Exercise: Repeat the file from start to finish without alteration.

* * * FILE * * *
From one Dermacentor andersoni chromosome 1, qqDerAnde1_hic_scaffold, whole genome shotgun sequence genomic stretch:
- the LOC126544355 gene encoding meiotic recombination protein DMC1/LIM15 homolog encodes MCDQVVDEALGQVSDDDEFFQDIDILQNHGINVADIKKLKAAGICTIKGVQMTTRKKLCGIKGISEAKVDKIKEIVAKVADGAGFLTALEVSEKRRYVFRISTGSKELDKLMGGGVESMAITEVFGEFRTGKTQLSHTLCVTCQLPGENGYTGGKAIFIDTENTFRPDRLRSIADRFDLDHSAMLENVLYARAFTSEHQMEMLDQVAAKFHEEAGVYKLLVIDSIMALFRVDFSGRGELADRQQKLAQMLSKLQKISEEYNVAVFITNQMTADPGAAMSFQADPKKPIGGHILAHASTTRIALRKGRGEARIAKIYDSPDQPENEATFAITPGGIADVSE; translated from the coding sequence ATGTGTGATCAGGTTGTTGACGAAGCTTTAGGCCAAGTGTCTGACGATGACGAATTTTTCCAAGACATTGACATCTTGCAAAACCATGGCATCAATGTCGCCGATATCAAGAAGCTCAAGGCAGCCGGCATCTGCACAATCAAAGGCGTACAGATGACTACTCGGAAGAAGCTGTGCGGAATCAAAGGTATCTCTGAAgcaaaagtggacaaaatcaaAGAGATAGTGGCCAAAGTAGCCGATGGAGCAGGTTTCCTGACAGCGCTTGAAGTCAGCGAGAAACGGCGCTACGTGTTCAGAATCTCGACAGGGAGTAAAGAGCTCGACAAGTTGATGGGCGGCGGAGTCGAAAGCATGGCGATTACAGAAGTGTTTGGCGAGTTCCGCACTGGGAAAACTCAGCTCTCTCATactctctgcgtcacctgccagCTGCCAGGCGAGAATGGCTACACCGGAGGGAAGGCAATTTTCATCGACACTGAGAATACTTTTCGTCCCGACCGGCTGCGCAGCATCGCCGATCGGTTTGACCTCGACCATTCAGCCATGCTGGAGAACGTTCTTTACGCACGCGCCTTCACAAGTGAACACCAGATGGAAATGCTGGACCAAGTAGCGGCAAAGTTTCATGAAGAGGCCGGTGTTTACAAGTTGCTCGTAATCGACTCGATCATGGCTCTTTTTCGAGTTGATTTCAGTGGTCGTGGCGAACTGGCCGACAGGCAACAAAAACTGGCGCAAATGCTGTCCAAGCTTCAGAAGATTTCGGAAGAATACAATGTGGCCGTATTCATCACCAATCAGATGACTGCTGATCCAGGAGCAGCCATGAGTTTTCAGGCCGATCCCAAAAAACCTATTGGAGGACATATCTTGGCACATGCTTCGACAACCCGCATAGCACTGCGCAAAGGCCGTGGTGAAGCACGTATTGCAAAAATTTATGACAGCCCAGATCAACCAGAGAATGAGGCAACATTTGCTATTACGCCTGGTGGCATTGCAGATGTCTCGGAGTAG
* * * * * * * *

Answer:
From one Dermacentor andersoni chromosome 1, qqDerAnde1_hic_scaffold, whole genome shotgun sequence genomic stretch:
- the LOC126544355 gene encoding meiotic recombination protein DMC1/LIM15 homolog encodes MCDQVVDEALGQVSDDDEFFQDIDILQNHGINVADIKKLKAAGICTIKGVQMTTRKKLCGIKGISEAKVDKIKEIVAKVADGAGFLTALEVSEKRRYVFRISTGSKELDKLMGGGVESMAITEVFGEFRTGKTQLSHTLCVTCQLPGENGYTGGKAIFIDTENTFRPDRLRSIADRFDLDHSAMLENVLYARAFTSEHQMEMLDQVAAKFHEEAGVYKLLVIDSIMALFRVDFSGRGELADRQQKLAQMLSKLQKISEEYNVAVFITNQMTADPGAAMSFQADPKKPIGGHILAHASTTRIALRKGRGEARIAKIYDSPDQPENEATFAITPGGIADVSE; translated from the coding sequence ATGTGTGATCAGGTTGTTGACGAAGCTTTAGGCCAAGTGTCTGACGATGACGAATTTTTCCAAGACATTGACATCTTGCAAAACCATGGCATCAATGTCGCCGATATCAAGAAGCTCAAGGCAGCCGGCATCTGCACAATCAAAGGCGTACAGATGACTACTCGGAAGAAGCTGTGCGGAATCAAAGGTATCTCTGAAgcaaaagtggacaaaatcaaAGAGATAGTGGCCAAAGTAGCCGATGGAGCAGGTTTCCTGACAGCGCTTGAAGTCAGCGAGAAACGGCGCTACGTGTTCAGAATCTCGACAGGGAGTAAAGAGCTCGACAAGTTGATGGGCGGCGGAGTCGAAAGCATGGCGATTACAGAAGTGTTTGGCGAGTTCCGCACTGGGAAAACTCAGCTCTCTCATactctctgcgtcacctgccagCTGCCAGGCGAGAATGGCTACACCGGAGGGAAGGCAATTTTCATCGACACTGAGAATACTTTTCGTCCCGACCGGCTGCGCAGCATCGCCGATCGGTTTGACCTCGACCATTCAGCCATGCTGGAGAACGTTCTTTACGCACGCGCCTTCACAAGTGAACACCAGATGGAAATGCTGGACCAAGTAGCGGCAAAGTTTCATGAAGAGGCCGGTGTTTACAAGTTGCTCGTAATCGACTCGATCATGGCTCTTTTTCGAGTTGATTTCAGTGGTCGTGGCGAACTGGCCGACAGGCAACAAAAACTGGCGCAAATGCTGTCCAAGCTTCAGAAGATTTCGGAAGAATACAATGTGGCCGTATTCATCACCAATCAGATGACTGCTGATCCAGGAGCAGCCATGAGTTTTCAGGCCGATCCCAAAAAACCTATTGGAGGACATATCTTGGCACATGCTTCGACAACCCGCATAGCACTGCGCAAAGGCCGTGGTGAAGCACGTATTGCAAAAATTTATGACAGCCCAGATCAACCAGAGAATGAGGCAACATTTGCTATTACGCCTGGTGGCATTGCAGATGTCTCGGAGTAG